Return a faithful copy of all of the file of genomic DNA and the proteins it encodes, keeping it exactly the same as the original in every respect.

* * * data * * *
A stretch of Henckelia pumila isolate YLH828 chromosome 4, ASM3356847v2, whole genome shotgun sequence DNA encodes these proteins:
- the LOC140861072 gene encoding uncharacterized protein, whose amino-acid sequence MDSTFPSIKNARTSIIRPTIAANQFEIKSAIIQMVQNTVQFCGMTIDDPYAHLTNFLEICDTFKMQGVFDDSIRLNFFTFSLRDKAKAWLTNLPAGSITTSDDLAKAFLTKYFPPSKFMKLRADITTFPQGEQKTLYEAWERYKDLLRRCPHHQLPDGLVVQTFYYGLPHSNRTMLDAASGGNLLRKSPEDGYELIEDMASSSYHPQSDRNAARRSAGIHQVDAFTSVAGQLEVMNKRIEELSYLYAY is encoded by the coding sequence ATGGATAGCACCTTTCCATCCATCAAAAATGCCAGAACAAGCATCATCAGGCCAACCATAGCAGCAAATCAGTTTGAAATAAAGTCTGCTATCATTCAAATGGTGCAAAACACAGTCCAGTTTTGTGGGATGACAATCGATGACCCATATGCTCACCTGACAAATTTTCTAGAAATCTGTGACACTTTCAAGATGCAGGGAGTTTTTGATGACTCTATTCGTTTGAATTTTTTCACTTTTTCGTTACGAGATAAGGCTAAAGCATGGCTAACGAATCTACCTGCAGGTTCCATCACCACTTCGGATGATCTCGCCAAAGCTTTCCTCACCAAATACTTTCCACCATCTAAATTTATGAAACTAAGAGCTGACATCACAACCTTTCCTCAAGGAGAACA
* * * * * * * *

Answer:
A stretch of Henckelia pumila isolate YLH828 chromosome 4, ASM3356847v2, whole genome shotgun sequence DNA encodes these proteins:
- the LOC140861072 gene encoding uncharacterized protein, whose amino-acid sequence MDSTFPSIKNARTSIIRPTIAANQFEIKSAIIQMVQNTVQFCGMTIDDPYAHLTNFLEICDTFKMQGVFDDSIRLNFFTFSLRDKAKAWLTNLPAGSITTSDDLAKAFLTKYFPPSKFMKLRADITTFPQGEQKTLYEAWERYKDLLRRCPHHQLPDGLVVQTFYYGLPHSNRTMLDAASGGNLLRKSPEDGYELIEDMASSSYHPQSDRNAARRSAGIHQVDAFTSVAGQLEVMNKRIEELSYLYAY is encoded by the coding sequence ATGGATAGCACCTTTCCATCCATCAAAAATGCCAGAACAAGCATCATCAGGCCAACCATAGCAGCAAATCAGTTTGAAATAAAGTCTGCTATCATTCAAATGGTGCAAAACACAGTCCAGTTTTGTGGGATGACAATCGATGACCCATATGCTCACCTGACAAATTTTCTAGAAATCTGTGACACTTTCAAGATGCAGGGAGTTTTTGATGACTCTATTCGTTTGAATTTTTTCACTTTTTCGTTACGAGATAAGGCTAAAGCATGGCTAACGAATCTACCTGCAGGTTCCATCACCACTTCGGATGATCTCGCCAAAGCTTTCCTCACCAAATACTTTCCACCATCTAAATTTATGAAACTAAGAGCTGACATCACAACCTTTCCTCAAGGAGAACA